Stationary Rope Technique Climbing

If you missed Part I, click here.

The beauty of tree climbing is that it’s a melting pot of many disciplines: rock climbing, sailing, caving, and mountaineering.

With all of their powers combined, we have another style of tree climbing…Stationary Rope Technique (SRT).

What is SRT?

In a nutshell, the climbing rope is tied off either at the top of the tree or at the base of the trunk. Then the climber ascends the fixed rope; the rope does not move with the climber like in MRS (Moving Rope System or Double Rope Technique).

Why is this so awesome? Because the rope is not rubbing against the tree creating friction. It also saves the rope from getting covered in sticky tree sap when working in conifers.

One of the biggest advantages of SRT is climbers get to use their larger leg muscles to get into the upper canopies. Less upper body fatigue means better control of the saws which means less accidents.

Thanks to ergonomically-designed gear, climbing arborists can have longer careers. I have seen climbers 40+ years old out perform the younger guys all day long on this system.

A mechanical hand ascender is much more ergonomic than gripping bare rope. Also, a carabiner can be clipped in to keep twigs and debris out of cam mechanism (TCIA)

Another advantage is the 1:1 pull.

This means when you pull 1 foot of rope, you get 1 foot of vertical lift. SRT is shifting your climbing into high gear compared to MRS which is low gear. Elite climbers can practically run up a vertical rope at amazing speeds! In MRS, you have a 2:1 advantage. When you pull 2 feet of rope, you get 1 foot of vertical lift. While this is slower, you are only lifting ½ of your body weight. (Sherilltree) This is one of the reasons why MRS is frequently used for beginner climbers.

There is a steeper learning curve with SRT compared to MRS.

There are a lot more variables to consider such as:


This is when a rope is run through a branch union and then secured at the base of the trunk. But the force exerted on that union will be twice the weight of the climber. A 160 pound climber will put 320 pounds of force on that union. (Dunlap)


These miraculous little devices have small spiked-teeth on moving cams to give the climber grip on the rope. While they are designed to hold the climber up, they will not take shock loading. A fall greater than 1 meter will cause the teeth to rip the outer jacket of the rope. ( Also, leaves, twigs and other debris can cause the cam mechanism to accidentally open and drop the climber. (Jepson)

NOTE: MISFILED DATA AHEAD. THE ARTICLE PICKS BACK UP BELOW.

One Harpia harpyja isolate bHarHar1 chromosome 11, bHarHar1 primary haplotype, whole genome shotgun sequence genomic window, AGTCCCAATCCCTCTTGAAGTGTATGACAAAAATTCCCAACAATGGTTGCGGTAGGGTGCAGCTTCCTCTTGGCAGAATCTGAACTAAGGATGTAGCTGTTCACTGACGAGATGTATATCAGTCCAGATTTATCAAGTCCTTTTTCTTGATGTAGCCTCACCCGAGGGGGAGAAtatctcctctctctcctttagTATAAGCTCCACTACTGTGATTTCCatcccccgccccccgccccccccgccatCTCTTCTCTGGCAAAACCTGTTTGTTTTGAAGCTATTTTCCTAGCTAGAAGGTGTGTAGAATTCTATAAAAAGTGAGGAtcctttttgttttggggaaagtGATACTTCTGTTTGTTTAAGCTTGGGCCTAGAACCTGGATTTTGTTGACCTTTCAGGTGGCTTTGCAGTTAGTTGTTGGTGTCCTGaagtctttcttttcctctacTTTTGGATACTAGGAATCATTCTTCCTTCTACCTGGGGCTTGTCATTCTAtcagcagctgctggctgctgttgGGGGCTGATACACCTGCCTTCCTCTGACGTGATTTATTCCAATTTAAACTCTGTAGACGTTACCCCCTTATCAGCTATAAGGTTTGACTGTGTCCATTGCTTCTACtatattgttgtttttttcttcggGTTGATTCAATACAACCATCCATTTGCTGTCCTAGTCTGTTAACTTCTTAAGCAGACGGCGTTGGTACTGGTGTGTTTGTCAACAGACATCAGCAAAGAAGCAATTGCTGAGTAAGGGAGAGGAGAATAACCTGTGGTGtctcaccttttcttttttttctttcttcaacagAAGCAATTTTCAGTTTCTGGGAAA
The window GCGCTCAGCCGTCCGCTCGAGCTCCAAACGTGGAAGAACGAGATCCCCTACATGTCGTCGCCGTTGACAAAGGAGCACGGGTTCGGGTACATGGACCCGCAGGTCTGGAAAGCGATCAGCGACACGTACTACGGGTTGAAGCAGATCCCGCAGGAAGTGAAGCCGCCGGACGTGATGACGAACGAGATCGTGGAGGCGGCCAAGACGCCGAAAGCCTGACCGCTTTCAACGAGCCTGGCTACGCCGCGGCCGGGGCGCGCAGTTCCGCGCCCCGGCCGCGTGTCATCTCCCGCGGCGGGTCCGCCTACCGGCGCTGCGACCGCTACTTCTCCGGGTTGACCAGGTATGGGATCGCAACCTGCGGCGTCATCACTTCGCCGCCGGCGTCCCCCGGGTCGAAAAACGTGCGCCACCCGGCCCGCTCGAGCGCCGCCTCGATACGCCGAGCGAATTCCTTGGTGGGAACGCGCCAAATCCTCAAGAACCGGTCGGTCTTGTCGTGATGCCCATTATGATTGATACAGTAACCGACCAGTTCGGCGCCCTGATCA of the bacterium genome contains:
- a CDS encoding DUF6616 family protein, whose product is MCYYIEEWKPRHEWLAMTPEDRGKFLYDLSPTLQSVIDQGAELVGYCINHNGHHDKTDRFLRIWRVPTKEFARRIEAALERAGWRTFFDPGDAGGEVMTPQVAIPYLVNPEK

There are so many devices on the market right now that allow climbers to ascend in dozens of different ways. While this is great, this can leave more questions than answers for those who are starting out. What’s the difference between a Hitch Hiker and Hitch Climber? How does a Rope Wrench work?


Despite all of the advancements in SRT, MRS is by no means obsolete. This is like comparing nail guns to hammers; Nail guns may be faster, but sometimes you need the simplicity of a hammer.

MRS is usually the tool of choice when:

1) The climber has to change the tie in point frequently (such as in a conifer with a thick canopy)

2) The cost of gear must be kept low

3) Your gear gets lost or damaged and you are left with a rope, carabiner, and harness

Here is an example of one of our own, Chad Brey, and former North American Climbing Champ in SRT action:


Lastly, the TCIA suggests climbing low to the ground (less than 5 feet) and under the supervision of a trainer. Thus, special training is strongly recommended before using SRT.

Thanks for reading and climb safe!

Blog written by: Climbing Arborist Apprentice Josh Hotai

Jepson, Jeff. “The Tree Climber’s Companion”
Dunlap, Tom. “SRT Climbing Tools and Techniques”. TCIA Magazine April 2011 “Only Using One Ascender?”
SHERRILLtree 2017 Master Catalog
TCIA, “Best Practices for SRT in Arboriculture” 2nd Edition